Food of Medieval Andalusia and the Expulsion of Spanish Muslims

Alhambra in Granada

Seville, along with Genoa, Leghorn (Livorno), Venice, Ancona, and Naples, was one of the great commercial centers of the Mediterranean in the sixteenth century. The riches of America flowed to Seville exclusively because it was in direct line of the trade winds and had a legal monopoly on that trade. The soil was productive, and olives and vines prospered in lower Andalusia during the sixteenth century. At that time, half the population of Andalusia were still Muslim. As Seville and Andalusia prospered, they looked outward. Venetian ambassadors regularly described Andalusia as a splendid land. Wheat was the leading product of trade in Andalusia; nevertheless, Seville was often short of grain, while neighboring towns Puerto de Santa María, Jerez de la Frontera, and Málaga had abundant food. One solution to the crisis of Seville’s food supply was a product from the New World, the potato, although it didn’t become fully integrated into Spanish cooking until the mid-seventeenth century where it is represented in Bartolomé Estéban Murillo’s (1617?-1682) painting showing the poor of Seville eating from a cauldron of potatoes, the food of the humble.

The sources for the feeding of Seville, as with all Mediterranean cities, were confined to the territory within carting distance of Seville. Fish came from Cádiz and other nearby villages on the coast. Pork came from Ronda, Aracena, and other towns on the fringes of the Sierra Nevada and Sierra Morena. Rice was from Valencia and raisins came from Almería. Wheat came from local farms, and a little from France and North Africa, and some cheese was later imported from Germany, Flanders, and the Canaries. At the beginning of the seventeenth century, there was a decline in Andalusian agriculture, and provisioning shifted from domestic to imported. By 1617, salt pork came from Ireland and salt beef from Flanders.
By the mid-sixteenth century, the Genoese controlled the American trade and exerted a powerful influence over the economic life of Seville because of their superior understanding of the mechanisms of finance and their access to capital. Society in Seville was changing from a medieval one where the nobility defined its virtues in terms of valor, to one where profit making motivated a new class of people looking to acquire luxury items and live well. The population of Seville was ninety thousand in 1594; it was the largest city in Spain. The Guadalquivir River was the mainspring of Seville’s economic life, bringing the fabulous riches of the Indies to the city.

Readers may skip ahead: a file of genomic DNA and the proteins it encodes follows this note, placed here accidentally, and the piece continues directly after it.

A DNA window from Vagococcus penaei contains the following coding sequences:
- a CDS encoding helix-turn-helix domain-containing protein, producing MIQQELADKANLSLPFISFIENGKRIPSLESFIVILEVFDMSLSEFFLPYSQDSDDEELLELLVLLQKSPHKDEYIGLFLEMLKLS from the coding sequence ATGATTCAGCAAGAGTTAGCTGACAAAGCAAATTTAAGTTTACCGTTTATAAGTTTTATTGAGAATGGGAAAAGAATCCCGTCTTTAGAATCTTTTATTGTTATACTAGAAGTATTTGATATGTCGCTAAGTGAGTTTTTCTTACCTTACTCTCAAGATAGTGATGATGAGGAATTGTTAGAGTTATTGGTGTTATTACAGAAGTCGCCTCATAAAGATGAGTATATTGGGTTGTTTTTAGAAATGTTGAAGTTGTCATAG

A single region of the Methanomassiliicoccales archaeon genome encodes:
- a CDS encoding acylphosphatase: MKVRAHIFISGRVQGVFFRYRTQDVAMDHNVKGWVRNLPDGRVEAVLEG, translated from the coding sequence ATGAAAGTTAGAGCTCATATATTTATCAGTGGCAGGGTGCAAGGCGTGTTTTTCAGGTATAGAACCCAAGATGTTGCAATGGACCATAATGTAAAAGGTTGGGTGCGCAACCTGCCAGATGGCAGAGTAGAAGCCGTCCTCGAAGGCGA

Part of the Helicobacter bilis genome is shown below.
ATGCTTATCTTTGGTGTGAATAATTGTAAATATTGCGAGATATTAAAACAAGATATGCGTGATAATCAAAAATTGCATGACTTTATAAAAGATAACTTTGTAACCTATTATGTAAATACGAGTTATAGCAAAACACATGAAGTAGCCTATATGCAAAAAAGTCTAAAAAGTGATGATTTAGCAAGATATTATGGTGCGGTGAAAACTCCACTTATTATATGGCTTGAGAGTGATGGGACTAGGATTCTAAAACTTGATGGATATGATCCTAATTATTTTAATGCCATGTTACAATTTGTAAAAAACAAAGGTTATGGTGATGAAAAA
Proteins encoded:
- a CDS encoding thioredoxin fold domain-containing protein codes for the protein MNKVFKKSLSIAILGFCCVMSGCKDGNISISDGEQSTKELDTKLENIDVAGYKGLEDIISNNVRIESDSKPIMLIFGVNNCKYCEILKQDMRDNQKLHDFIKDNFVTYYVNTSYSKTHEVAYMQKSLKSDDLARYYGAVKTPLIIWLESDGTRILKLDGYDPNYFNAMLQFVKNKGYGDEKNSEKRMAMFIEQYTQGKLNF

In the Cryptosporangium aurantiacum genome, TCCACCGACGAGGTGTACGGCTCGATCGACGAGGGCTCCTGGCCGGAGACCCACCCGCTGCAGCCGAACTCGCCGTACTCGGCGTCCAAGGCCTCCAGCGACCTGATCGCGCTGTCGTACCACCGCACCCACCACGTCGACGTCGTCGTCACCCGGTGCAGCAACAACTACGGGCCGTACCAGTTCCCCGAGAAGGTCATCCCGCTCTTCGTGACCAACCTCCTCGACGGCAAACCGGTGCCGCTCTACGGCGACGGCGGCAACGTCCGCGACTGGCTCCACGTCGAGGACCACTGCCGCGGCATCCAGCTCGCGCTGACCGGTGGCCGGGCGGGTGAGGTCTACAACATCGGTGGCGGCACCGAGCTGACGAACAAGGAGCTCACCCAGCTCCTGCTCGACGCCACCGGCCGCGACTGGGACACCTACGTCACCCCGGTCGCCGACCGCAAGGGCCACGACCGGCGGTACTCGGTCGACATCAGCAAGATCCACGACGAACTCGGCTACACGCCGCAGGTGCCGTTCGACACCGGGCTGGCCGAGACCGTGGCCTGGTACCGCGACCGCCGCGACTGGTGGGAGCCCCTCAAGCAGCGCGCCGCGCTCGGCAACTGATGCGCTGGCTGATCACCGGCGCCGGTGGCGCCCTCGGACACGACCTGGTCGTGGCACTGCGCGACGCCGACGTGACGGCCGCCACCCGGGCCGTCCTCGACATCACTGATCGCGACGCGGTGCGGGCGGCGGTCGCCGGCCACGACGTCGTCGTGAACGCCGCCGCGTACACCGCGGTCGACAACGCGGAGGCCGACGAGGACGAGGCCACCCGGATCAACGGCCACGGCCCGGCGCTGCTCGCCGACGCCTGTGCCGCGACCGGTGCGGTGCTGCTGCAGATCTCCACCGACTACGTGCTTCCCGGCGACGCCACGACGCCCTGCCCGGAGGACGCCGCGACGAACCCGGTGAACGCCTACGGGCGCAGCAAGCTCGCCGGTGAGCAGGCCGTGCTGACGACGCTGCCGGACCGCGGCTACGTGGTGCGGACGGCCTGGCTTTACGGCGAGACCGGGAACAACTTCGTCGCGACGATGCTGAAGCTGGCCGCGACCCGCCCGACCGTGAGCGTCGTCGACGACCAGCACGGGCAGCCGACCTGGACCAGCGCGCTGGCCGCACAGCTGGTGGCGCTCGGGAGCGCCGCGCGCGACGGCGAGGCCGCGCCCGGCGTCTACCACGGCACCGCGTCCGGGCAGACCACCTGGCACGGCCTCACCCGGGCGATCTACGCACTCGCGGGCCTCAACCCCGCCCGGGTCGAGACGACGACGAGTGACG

Bartolomé Estéban Murillo’s painting of St. Diego of Alcala feeding the poor

Expulsion
Soon the very nature of Seville and Valencia and all of Spain–town and country–would forever be changed. The Lérida plain was still being worked by filāḥīn in the sixteenth century, as was the Rioja in the Ebro valley. The filāḥīn were the peasant farmers who were originally Muslim but converted to Christianity. These were the Moriscos, the name given to the descendants of the converted Muslims. The filāḥīn, like the Lombard rice workers, were very poor. In the Mediterranean the rich were very rich and the poor, very poor. You can see this today in Morocco, where the very rich own vast tracts of olive and argan trees.
In the end, even the Moriscos were driven out of Spain in the final great expulsion of 1609-1614. In 1609, the Moriscos accounted for one third of the total population of Valencia. Although they controlled Valencia’s fertile huertas (large vegetable gardens), without an aristocracy to lead them there was no organized resistance to their oppression. There were occasional revolts, such as one on Christmas night in Granada in 1568, but the decision to eradicate any Muslim presence in Spain had already been made by Philip II in Granada. Muslim costumes were forbidden, speaking Arabic was forbidden, women were forbidden to wear the veil, and all traces of Muslim civilization were banished. By 1614, three hundred thousand Moriscos had been expelled out of an overall population of eight million.

Farmers from a medieval Arab-Andalusian agricultural manual

They were expelled because they never assimilated, and they were hated for it. But hatred could not wipe out the thousands of Arabic words and places names in Spain, the dark black eyes of the Andalusians, nor the rich, evocative cuisine that conveys the taste of the celestial paradise of the dar al-Islam (house of peace), as so many Andalusian culinary preparations demonstrate.

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